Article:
Rules on employing foreigners to be tightened

More opportunities for locals on Jobs Bank; qualifying salary for S Pass to be raised

Foreigners, numbering 1.1 million, make up about a third of Singapore's workforce of 3.4 million. ST PHOTO: KUA CHEE SIONG

Rules on the hiring of foreigners are being tightened, in a move to give Singaporeans a fair shot at more and better jobs.

More companies will have to give locals a chance to apply for higher-paying jobs by advertising them on the national Jobs Bank for at least 14 days before they can hire a foreigner for the role.

This rule will be extended from July 1 to cover firms with at least 10 workers and for jobs paying under $15,000 a month, Manpower Minister Lim Swee Say said yesterday. Currently, it applies only to firms with at least 26 workers and for jobs paying under $12,000 a month.

The ministry did not provide the share of jobs posted on the Bank that eventually went to locals, but noted that the local share of net growth in professional, managerial, executive and technician employment has increased - to 78 per cent on average from 2015 to last year, up from 68 per cent on average in the previous three years.

Meanwhile, companies will have to pay semi-skilled foreigners more for them to come to Singapore under the S Pass scheme. For the first time in five years, the minimum qualifying salary will be raised. It will go up from $2,200 to $2,400, with the hike taking place over two tranches, on Jan 1 next year and one year after.

The moves are part of efforts to raise the quality - and productivity - of foreign manpower in Singapore while ensuring locals get access to good jobs, said Mr Lim.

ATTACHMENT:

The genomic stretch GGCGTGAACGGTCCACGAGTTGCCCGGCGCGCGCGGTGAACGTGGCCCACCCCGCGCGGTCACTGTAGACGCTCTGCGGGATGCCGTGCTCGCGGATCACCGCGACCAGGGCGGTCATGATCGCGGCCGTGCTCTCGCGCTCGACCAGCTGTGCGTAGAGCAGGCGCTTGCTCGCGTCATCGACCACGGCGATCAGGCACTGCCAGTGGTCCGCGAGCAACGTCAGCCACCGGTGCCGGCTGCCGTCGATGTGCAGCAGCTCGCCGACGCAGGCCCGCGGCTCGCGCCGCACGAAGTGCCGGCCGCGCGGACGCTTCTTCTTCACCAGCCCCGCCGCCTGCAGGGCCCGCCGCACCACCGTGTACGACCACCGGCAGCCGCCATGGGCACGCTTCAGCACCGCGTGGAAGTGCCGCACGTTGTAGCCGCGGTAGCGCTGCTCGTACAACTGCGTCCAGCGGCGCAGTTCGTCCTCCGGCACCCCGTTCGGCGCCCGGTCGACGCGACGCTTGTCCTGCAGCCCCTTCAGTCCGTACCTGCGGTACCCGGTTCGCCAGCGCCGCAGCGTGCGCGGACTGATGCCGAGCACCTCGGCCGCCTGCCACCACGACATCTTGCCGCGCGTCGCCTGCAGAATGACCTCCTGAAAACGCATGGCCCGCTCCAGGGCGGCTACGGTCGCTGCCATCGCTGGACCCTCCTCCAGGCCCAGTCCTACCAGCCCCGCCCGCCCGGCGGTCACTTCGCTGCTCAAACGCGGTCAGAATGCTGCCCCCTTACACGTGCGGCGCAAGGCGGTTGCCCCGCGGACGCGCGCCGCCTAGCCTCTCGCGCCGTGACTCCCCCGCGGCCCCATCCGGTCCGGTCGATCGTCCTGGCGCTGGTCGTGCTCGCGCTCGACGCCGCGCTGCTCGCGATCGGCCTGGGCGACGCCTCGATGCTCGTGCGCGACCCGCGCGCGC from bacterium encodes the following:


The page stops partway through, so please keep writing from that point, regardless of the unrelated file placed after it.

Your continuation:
This is especially critical as Singapore's manpower growth slows. From 2015 to last year, net job growth was under 10,000 a year on average, down from over 100,000 a year in the previous three years.

"Probably one of the most critical challenges is to ensure that slower growth of our Singapore workforce will not become the bottleneck in the future growth of our Singapore economy," Mr Lim said during the debate on his ministry's budget.

He outlined how it navigates the tightrope in considering the competing demands of companies and Singaporeans. "Employers say they cannot find enough locals who have the skills and are willing to do the jobs," he recounted. "To them, MOM is not pro-business enough.

"But on the other hand, we hear (on the) ground feedback that there are still too many foreigners, too much competition here for jobs."

Foreigners, numbering 1.1 million, make up about a third of Singapore's workforce of 3.4 million.

Mr Lim said foreign manpower policies have to be open enough to support business growth, yet tight enough to enhance local employment growth. "We are pro-business, but only to those who are pro-worker."

For instance, the ministry has over the past two years placed 500 companies that unfairly favour foreigners in hiring on its watchlist. Such firms have a harder time getting Employment Pass (EP) applications approved.

Eight MPs, including Mr Patrick Tay (West Coast GRC) and Mr Low Thia Khiang (Aljunied GRC), had asked about efforts to get locals and foreigners here to work together.

Mr Lim said the Government tightened the criteria for EPs in 2014 and last year, resulting in slower growth in the number of EP holders each year, to an average of 3,000 a year in the past three years, down from a peak of 32,000 in 2011.

But, he added, in the "exceptional situation" where the EP applicants have skillsets needed in Singapore but are unable to meet the criteria, "we do allow sector agencies to exercise some flexibility, but only in a highly selective manner".

To encourage firms to develop their work-permit holders, the ministry is extending by four years the maximum period they can work in Singapore, with effect from May 1. This applies to workers from countries such as China, Bangladesh, India and Thailand.


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A version of this article appeared in the print edition of The Straits Times on March 06, 2018, with the headline Rules on employing foreigners to be tightened. Subscribe